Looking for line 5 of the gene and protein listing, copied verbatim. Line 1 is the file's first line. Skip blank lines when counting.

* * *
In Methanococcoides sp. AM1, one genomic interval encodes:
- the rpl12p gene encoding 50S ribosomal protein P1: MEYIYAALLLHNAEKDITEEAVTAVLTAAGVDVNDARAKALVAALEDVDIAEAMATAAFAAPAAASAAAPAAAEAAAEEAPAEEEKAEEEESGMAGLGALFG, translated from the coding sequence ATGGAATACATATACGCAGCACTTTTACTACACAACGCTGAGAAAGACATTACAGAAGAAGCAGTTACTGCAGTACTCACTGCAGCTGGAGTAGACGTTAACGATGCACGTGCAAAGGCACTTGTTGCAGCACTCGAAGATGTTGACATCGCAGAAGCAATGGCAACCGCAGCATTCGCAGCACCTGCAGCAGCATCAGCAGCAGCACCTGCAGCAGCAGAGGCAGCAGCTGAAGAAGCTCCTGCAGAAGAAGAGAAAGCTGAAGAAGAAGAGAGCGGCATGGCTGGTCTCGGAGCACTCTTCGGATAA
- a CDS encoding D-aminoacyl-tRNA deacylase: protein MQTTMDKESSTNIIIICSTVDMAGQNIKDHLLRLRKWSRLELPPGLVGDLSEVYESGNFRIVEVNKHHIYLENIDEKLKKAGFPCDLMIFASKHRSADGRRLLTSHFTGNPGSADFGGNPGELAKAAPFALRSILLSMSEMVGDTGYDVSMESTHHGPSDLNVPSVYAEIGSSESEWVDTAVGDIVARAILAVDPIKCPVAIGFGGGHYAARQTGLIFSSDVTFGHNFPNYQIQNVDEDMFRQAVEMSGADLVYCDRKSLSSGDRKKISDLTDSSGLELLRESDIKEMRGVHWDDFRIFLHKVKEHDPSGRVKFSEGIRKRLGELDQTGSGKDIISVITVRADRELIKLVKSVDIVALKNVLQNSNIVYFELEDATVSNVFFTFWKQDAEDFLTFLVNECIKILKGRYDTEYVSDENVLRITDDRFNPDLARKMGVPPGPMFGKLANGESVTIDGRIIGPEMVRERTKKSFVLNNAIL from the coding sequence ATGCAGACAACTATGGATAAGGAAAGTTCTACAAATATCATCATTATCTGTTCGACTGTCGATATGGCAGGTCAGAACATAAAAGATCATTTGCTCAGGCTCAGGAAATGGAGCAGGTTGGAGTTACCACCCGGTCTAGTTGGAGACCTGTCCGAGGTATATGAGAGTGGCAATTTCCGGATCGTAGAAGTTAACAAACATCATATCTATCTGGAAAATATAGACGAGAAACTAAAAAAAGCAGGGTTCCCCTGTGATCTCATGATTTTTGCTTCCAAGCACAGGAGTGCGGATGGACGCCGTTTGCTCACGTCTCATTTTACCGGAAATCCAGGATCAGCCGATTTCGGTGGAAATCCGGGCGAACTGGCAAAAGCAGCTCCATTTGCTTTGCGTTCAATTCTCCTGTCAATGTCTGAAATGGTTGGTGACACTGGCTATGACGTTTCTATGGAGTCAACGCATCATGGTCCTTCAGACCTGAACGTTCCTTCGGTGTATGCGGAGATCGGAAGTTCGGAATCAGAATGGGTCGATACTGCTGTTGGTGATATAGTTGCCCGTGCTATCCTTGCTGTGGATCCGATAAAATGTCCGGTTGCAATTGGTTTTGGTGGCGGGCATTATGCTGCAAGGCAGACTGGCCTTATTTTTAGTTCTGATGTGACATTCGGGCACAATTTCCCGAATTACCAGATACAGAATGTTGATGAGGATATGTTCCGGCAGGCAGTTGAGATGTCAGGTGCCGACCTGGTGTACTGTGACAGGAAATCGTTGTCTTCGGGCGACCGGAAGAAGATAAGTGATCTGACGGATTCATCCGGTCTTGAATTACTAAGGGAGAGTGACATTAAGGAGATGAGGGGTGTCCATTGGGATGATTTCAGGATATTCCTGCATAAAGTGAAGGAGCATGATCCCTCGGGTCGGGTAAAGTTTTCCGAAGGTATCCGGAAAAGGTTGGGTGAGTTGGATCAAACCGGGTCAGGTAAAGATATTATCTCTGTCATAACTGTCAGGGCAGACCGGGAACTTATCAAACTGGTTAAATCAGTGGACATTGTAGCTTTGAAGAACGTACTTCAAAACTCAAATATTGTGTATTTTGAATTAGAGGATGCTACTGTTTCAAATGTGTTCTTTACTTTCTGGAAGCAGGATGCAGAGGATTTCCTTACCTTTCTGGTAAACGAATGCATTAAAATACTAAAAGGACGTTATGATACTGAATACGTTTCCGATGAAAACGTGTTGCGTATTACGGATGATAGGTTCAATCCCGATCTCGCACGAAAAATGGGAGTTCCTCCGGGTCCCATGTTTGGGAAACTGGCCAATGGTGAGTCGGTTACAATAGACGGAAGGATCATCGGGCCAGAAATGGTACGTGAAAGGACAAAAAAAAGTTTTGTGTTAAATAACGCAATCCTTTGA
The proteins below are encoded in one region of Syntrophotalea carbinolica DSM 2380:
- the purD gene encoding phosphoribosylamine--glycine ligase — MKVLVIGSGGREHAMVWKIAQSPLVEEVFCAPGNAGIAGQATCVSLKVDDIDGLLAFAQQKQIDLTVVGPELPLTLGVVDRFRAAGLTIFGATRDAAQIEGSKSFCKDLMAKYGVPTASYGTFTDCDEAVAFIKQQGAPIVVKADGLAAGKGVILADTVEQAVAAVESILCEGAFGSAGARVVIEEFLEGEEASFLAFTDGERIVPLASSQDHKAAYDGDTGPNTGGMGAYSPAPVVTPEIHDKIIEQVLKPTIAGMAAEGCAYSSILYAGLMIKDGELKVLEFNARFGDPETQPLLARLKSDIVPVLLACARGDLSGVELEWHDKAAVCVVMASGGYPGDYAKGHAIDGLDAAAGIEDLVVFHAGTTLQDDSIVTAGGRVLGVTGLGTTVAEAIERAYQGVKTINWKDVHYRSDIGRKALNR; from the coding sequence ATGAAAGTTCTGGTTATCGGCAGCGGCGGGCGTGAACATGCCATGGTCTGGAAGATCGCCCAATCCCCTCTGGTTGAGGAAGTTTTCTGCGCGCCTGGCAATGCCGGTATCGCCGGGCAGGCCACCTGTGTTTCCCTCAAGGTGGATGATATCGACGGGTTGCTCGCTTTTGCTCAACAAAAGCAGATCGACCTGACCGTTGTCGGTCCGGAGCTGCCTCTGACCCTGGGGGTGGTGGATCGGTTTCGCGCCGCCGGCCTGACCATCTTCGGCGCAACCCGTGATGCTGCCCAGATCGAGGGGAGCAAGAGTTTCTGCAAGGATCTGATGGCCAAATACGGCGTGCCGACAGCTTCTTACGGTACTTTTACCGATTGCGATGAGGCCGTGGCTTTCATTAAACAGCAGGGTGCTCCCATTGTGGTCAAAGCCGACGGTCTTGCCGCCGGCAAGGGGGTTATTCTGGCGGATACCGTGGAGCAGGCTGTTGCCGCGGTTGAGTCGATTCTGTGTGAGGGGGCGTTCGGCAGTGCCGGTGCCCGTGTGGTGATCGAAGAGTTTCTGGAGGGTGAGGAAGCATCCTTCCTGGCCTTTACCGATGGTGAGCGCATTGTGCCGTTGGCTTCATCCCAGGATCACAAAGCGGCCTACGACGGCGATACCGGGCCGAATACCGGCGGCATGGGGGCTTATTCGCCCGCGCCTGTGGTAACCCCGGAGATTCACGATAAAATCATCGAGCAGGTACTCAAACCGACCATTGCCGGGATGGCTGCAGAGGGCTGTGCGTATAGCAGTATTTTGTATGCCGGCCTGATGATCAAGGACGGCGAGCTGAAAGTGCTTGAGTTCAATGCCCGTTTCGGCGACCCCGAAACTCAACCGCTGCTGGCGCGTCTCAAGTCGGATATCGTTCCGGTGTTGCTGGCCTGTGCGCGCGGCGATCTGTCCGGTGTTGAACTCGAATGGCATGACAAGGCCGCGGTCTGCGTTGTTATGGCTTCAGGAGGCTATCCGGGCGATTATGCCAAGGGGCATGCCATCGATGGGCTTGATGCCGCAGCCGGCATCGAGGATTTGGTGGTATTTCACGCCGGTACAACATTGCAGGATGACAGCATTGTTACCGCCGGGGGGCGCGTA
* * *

- the purD gene encoding phosphoribosylamine--glycine ligase — MKVLVIGSGGREHAMVWKIAQSPLVEEVFCAPGNAGIAGQATCVSLKVDDIDGLLAFAQQKQIDLTVVGPELPLTLGVVDRFRAAGLTIFGATRDAAQIEGSKSFCKDLMAKYGVPTASYGTFTDCDEAVAFIKQQGAPIVVKADGLAAGKGVILADTVEQAVAAVESILCEGAFGSAGARVVIEEFLEGEEASFLAFTDGERIVPLASSQDHKAAYDGDTGPNTGGMGAYSPAPVVTPEIHDKIIEQVLKPTIAGMAAEGCAYSSILYAGLMIKDGELKVLEFNARFGDPETQPLLARLKSDIVPVLLACARGDLSGVELEWHDKAAVCVVMASGGYPGDYAKGHAIDGLDAAAGIEDLVVFHAGTTLQDDSIVTAGGRVLGVTGLGTTVAEAIERAYQGVKTINWKDVHYRSDIGRKALNR; from the coding sequence ATGAAAGTTCTGGTTATCGGCAGCGGCGGGCGTGAACATGCCATGGTCTGGAAGATCGCCCAATCCCCTCTGGTTGAGGAAGTTTTCTGCGCGCCTGGCAATGCCGGTATCGCCGGGCAGGCCACCTGTGTTTCCCTCAAGGTGGATGATATCGACGGGTTGCTCGCTTTTGCTCAACAAAAGCAGATCGACCTGACCGTTGTCGGTCCGGAGCTGCCTCTGACCCTGGGGGTGGTGGATCGGTTTCGCGCCGCCGGCCTGACCATCTTCGGCGCAACCCGTGATGCTGCCCAGATCGAGGGGAGCAAGAGTTTCTGCAAGGATCTGATGGCCAAATACGGCGTGCCGACAGCTTCTTACGGTACTTTTACCGATTGCGATGAGGCCGTGGCTTTCATTAAACAGCAGGGTGCTCCCATTGTGGTCAAAGCCGACGGTCTTGCCGCCGGCAAGGGGGTTATTCTGGCGGATACCGTGGAGCAGGCTGTTGCCGCGGTTGAGTCGATTCTGTGTGAGGGGGCGTTCGGCAGTGCCGGTGCCCGTGTGGTGATCGAAGAGTTTCTGGAGGGTGAGGAAGCATCCTTCCTGGCCTTTACCGATGGTGAGCGCATTGTGCCGTTGGCTTCATCCCAGGATCACAAAGCGGCCTACGACGGCGATACCGGGCCGAATACCGGCGGCATGGGGGCTTATTCGCCCGCGCCTGTGGTAACCCCGGAGATTCACGATAAAATCATCGAGCAGGTACTCAAACCGACCATTGCCGGGATGGCTGCAGAGGGCTGTGCGTATAGCAGTATTTTGTATGCCGGCCTGATGATCAAGGACGGCGAGCTGAAAGTGCTTGAGTTCAATGCCCGTTTCGGCGACCCCGAAACTCAACCGCTGCTGGCGCGTCTCAAGTCGGATATCGTTCCGGTGTTGCTGGCCTGTGCGCGCGGCGATCTGTCCGGTGTTGAACTCGAATGGCATGACAAGGCCGCGGTCTGCGTTGTTATGGCTTCAGGAGGCTATCCGGGCGATTATGCCAAGGGGCATGCCATCGATGGGCTTGATGCCGCAGCCGGCATCGAGGATTTGGTGGTATTTCACGCCGGTACAACATTGCAGGATGACAGCATTGTTACCGCCGGGGGGCGCGTA